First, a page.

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Shanghai Residents Discuss U.S. Presidential Debate

NPR invited eight Chinese people to watch Tuesday's U.S. presidential debate at our bureau in Shanghai and then discuss it. Sections of the debate that focused on China generated some of the most interesting comments.

E.U. Summitt To Discuss Currency Commission

European Union leaders will discuss how better to integrate their budgets and banks at a two-day summit that begins in Brussels Thursday. The most controversial proposal comes from the German finance minister, who wants the body to appoint a currency commission with the power to veto budgets of eurozone states.

Japan's Softbank CEO Demonstrates Appetite For Risk

Earlier this week, a Japanese company announced a $20 billion bid for a majority stake in Sprint Nextel, America's third-largest mobile carrier. The deal was launched by the CEO of Softbank — an executive who says he has a "300-year business plan," and who is fond of making investments his peers call "crazy."

Social Mobilizers Combat Polio In Pakistan's Slums

Some 34 million children need to be inoculated against polio in Pakistan, if the country is going to be part of a worldwide effort to eradicate the disease. And it has to be done against a pervasive insurgency, religious extremism, a highly mobile population and no shortage of rumors.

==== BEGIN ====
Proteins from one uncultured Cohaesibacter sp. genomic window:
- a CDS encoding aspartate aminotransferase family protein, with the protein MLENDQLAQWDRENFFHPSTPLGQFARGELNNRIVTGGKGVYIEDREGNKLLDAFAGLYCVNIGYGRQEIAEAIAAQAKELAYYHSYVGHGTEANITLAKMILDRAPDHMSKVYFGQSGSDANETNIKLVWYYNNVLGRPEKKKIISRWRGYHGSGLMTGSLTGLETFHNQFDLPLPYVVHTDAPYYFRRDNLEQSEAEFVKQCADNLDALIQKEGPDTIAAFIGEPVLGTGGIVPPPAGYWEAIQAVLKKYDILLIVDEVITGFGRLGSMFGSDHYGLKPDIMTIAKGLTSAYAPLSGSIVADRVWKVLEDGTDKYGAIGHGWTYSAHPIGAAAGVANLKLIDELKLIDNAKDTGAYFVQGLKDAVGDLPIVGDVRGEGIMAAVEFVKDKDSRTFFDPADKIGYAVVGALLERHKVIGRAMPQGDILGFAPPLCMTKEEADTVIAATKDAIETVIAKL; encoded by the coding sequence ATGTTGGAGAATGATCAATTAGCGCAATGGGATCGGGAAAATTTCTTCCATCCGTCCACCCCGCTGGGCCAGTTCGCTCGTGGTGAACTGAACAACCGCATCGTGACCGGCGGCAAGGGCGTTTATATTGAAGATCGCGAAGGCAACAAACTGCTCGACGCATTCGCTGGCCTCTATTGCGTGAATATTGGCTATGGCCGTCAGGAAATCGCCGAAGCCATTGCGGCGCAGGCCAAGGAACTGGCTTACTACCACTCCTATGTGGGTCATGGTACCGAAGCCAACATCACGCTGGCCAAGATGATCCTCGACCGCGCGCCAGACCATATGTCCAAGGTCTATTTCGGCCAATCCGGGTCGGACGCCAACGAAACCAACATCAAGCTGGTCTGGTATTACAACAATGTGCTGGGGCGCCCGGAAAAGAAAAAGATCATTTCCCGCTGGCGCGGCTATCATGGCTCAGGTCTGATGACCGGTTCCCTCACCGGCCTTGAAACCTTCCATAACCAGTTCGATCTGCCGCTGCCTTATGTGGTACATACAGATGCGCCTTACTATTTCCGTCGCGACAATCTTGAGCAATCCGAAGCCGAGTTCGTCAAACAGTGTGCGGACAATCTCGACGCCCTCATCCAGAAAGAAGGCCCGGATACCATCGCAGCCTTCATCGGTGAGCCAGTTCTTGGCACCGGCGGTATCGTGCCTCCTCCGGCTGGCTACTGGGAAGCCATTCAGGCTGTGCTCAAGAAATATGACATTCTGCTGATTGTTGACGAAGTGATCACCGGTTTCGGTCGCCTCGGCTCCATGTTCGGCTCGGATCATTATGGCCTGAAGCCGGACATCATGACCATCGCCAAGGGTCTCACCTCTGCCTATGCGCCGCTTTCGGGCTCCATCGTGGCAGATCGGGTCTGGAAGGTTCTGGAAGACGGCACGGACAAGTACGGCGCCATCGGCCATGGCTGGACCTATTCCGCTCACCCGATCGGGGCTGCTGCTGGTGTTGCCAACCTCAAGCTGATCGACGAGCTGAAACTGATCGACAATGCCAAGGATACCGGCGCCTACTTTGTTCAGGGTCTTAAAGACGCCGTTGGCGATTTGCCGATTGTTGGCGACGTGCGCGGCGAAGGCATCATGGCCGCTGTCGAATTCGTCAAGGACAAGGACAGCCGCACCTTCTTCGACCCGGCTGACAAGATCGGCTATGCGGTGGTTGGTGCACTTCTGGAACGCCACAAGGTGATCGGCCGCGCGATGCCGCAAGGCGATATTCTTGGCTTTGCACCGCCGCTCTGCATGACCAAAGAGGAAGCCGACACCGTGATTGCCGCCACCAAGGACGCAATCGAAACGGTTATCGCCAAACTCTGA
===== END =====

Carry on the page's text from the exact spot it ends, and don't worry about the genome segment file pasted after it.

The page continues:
Israeli Politicians Look To U.S. For Campaign Funds

An Israeli government report shows that Prime Minister Benjamin Netanyahu and other top politicians in Israel raise a large percentage of their campaign money in the United States. Some Israelis say they are bothered, but many say they have come to expect it.

How The Taliban Is Thwarting The War On Polio

Polio is deadly, but so is what's required to stamp it out once and for all in Pakistan: facing down Islamist extremists. The virus thrives in Pakistan's lawless — and largely inaccessible — tribal regions. To stop polio's spread, health workers must be courageous, clever and relentless.

In A Ravaged Syrian Village, Planning For The Future

Activists hope a border village recently retaken by rebels can become an example of a secular and democratic local government that will spread to other areas.